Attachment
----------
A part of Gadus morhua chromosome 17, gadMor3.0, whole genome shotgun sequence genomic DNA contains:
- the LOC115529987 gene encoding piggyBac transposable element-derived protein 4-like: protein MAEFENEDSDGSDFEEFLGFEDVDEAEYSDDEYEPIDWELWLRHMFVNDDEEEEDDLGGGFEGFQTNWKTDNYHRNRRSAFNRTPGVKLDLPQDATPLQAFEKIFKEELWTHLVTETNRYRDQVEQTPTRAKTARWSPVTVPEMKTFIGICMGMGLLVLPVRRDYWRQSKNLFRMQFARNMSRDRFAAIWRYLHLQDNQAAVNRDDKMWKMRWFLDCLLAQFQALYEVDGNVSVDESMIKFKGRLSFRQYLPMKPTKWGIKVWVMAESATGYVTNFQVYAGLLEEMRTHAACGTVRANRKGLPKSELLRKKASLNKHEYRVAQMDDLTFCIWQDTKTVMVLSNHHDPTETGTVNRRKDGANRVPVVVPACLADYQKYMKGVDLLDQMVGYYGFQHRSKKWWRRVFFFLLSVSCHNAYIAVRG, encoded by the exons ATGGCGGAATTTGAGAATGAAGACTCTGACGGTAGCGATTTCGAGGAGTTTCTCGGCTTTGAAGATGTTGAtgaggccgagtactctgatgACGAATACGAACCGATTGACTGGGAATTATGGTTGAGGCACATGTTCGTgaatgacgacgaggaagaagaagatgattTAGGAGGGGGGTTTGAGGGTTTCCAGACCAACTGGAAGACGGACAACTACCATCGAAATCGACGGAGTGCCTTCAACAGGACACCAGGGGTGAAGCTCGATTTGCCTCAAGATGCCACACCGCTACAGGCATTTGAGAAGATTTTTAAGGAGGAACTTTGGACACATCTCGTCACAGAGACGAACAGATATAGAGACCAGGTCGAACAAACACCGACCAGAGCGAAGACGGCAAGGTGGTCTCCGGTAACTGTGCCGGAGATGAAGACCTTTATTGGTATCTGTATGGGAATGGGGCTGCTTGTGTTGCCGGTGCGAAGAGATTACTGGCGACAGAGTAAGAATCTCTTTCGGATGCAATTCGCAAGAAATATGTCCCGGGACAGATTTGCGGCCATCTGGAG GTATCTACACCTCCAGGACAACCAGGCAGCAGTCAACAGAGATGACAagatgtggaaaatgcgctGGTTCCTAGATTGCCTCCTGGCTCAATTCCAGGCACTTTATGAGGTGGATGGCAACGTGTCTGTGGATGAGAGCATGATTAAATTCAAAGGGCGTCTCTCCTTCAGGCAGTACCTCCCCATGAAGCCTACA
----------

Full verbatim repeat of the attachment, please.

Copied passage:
A part of Gadus morhua chromosome 17, gadMor3.0, whole genome shotgun sequence genomic DNA contains:
- the LOC115529987 gene encoding piggyBac transposable element-derived protein 4-like: protein MAEFENEDSDGSDFEEFLGFEDVDEAEYSDDEYEPIDWELWLRHMFVNDDEEEEDDLGGGFEGFQTNWKTDNYHRNRRSAFNRTPGVKLDLPQDATPLQAFEKIFKEELWTHLVTETNRYRDQVEQTPTRAKTARWSPVTVPEMKTFIGICMGMGLLVLPVRRDYWRQSKNLFRMQFARNMSRDRFAAIWRYLHLQDNQAAVNRDDKMWKMRWFLDCLLAQFQALYEVDGNVSVDESMIKFKGRLSFRQYLPMKPTKWGIKVWVMAESATGYVTNFQVYAGLLEEMRTHAACGTVRANRKGLPKSELLRKKASLNKHEYRVAQMDDLTFCIWQDTKTVMVLSNHHDPTETGTVNRRKDGANRVPVVVPACLADYQKYMKGVDLLDQMVGYYGFQHRSKKWWRRVFFFLLSVSCHNAYIAVRG, encoded by the exons ATGGCGGAATTTGAGAATGAAGACTCTGACGGTAGCGATTTCGAGGAGTTTCTCGGCTTTGAAGATGTTGAtgaggccgagtactctgatgACGAATACGAACCGATTGACTGGGAATTATGGTTGAGGCACATGTTCGTgaatgacgacgaggaagaagaagatgattTAGGAGGGGGGTTTGAGGGTTTCCAGACCAACTGGAAGACGGACAACTACCATCGAAATCGACGGAGTGCCTTCAACAGGACACCAGGGGTGAAGCTCGATTTGCCTCAAGATGCCACACCGCTACAGGCATTTGAGAAGATTTTTAAGGAGGAACTTTGGACACATCTCGTCACAGAGACGAACAGATATAGAGACCAGGTCGAACAAACACCGACCAGAGCGAAGACGGCAAGGTGGTCTCCGGTAACTGTGCCGGAGATGAAGACCTTTATTGGTATCTGTATGGGAATGGGGCTGCTTGTGTTGCCGGTGCGAAGAGATTACTGGCGACAGAGTAAGAATCTCTTTCGGATGCAATTCGCAAGAAATATGTCCCGGGACAGATTTGCGGCCATCTGGAG GTATCTACACCTCCAGGACAACCAGGCAGCAGTCAACAGAGATGACAagatgtggaaaatgcgctGGTTCCTAGATTGCCTCCTGGCTCAATTCCAGGCACTTTATGAGGTGGATGGCAACGTGTCTGTGGATGAGAGCATGATTAAATTCAAAGGGCGTCTCTCCTTCAGGCAGTACCTCCCCATGAAGCCTACA